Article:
The line between audacity and hubris is a fine one. Rather than constituting a great success, OMT may well be remembered as an error born of expediency. Worse, it could undermine the ECB’s hard-won independence and credibility. That is an outcome that the eurozone might not survive.

Read More from "Germany versus the Euro?"

Exit from comment view mode. Click to hide this space
Hide Comments Hide Comments Read Comments (11)

Please login or register to post a comment

  1. Commentedhari naidu

    "The ECB is completely independent. Neither the ECB, the national central banks in the Eurosystem, nor any member of their decision-making bodies can ask for or accept instructions from any other body. All EU institutions and governments must also respect this principle."

    Now, if above is the law under Lisbon Treaty, hubris makes it a prerequisite that GCC and its counterparts (ALL) defer their arguments on OMT - i.e. if it's monetary or fiscal policy - to ECJ to decide.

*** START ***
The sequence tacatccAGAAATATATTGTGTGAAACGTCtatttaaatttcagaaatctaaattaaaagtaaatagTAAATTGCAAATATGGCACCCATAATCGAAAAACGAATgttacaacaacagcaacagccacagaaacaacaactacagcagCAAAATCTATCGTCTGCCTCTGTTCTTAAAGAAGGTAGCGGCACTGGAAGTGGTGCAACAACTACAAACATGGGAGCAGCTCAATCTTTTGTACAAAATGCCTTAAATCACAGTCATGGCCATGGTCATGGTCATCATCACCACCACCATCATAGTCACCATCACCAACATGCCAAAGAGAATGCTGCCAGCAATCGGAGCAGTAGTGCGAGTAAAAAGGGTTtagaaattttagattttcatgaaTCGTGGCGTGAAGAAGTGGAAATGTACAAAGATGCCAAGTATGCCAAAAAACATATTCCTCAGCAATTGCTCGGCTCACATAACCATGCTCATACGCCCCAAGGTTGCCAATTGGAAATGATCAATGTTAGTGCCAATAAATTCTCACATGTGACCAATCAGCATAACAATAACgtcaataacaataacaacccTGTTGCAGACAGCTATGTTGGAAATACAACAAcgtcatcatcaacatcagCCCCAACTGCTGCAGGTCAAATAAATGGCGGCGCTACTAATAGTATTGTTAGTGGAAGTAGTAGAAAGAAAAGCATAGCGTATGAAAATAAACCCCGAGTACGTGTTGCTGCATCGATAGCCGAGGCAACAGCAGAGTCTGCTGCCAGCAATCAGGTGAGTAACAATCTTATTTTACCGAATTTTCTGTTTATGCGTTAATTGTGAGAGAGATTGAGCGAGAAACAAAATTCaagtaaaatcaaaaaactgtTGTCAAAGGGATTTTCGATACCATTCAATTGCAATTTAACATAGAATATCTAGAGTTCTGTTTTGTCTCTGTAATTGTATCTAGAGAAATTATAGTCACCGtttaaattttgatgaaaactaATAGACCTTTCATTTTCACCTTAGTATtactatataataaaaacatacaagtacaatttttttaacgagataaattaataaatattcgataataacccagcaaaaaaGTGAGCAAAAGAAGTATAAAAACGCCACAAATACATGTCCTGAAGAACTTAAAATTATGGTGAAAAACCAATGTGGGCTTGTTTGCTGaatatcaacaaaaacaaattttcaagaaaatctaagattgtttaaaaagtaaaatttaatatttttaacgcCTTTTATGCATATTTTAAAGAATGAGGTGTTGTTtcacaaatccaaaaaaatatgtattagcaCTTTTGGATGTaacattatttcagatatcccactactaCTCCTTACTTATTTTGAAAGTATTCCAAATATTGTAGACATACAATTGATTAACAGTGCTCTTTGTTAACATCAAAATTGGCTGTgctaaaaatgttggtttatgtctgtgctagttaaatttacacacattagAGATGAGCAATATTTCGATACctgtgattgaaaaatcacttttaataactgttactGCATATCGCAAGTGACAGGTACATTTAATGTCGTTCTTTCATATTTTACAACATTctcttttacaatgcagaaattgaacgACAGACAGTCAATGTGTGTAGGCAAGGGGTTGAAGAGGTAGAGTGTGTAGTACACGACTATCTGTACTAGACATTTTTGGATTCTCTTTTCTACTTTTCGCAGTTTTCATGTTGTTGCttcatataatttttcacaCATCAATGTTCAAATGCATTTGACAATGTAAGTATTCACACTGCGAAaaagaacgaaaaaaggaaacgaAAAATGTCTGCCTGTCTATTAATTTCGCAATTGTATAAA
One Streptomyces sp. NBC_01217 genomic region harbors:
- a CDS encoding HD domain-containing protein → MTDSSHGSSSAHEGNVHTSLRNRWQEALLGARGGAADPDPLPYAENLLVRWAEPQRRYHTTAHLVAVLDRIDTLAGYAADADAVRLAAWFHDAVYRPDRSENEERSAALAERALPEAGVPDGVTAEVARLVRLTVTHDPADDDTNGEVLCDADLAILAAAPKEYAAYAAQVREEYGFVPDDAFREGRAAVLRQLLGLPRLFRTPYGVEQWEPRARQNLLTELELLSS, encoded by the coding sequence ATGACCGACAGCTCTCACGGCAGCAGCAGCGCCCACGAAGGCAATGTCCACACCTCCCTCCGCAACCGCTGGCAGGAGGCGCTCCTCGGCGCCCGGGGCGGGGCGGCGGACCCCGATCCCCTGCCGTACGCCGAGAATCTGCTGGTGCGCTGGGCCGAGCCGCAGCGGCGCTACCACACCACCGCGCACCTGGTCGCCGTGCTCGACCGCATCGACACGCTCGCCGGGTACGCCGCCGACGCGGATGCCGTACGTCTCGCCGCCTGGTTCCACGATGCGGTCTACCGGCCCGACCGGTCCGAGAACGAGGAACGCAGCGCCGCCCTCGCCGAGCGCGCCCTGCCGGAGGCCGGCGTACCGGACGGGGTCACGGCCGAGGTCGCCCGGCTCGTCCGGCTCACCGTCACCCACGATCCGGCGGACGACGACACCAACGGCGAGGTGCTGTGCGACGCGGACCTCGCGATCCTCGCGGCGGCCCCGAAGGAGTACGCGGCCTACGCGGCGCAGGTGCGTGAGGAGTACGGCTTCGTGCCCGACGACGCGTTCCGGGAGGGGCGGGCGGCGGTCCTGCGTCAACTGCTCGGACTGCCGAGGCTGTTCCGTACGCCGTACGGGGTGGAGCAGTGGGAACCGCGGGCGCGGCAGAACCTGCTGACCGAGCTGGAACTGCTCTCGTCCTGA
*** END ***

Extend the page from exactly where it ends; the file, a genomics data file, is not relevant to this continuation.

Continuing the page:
And, if you've followed ECJ legal history, it seldom postulates or consents to national hubris of any member state, let alone GCC, in a case in which fundamental macro competence resides with ECB and its Executive Council.

    Weidman (Bundesbank) has now come out officially supporting GCC decision on OMT. Recall Bundesbank was the original litigant in the case followed by Sinn, etc. And Weidmann sits on the ECB Executive Council. Should he continue to sit in ECB decision-making Council or muster all his (political) energy to re-introduce DM?

    Merkel said after her Sept (2013) re-election that Germany needs more Europe ( or less Germany!). Is she prepared now, after GCC intervention, to derogate the power of ECB on OMT and (also) find ways and means of nominating jurists on GCC who are in tune with Lisbon Treaty and current developments inside EU. In other words, if GCCs principle responsibility is to interpret German Basic Law, it should avoid getting into a conflict (resolution) with ECJ.

  2. CommentedJason Gower

    Of course OMT was flawed and wasn't the long-term answer just like QE will never be the "answer" in the U.S. But it did its job at the time. Now we're just waiting for politicians to do their job (crickets....). No easy answers here so expect to hear nothing until the market does indeed test the ECB and this whole arrangement and then we will be back in EZ crisis mode.

  3. CommentedMatt Herfort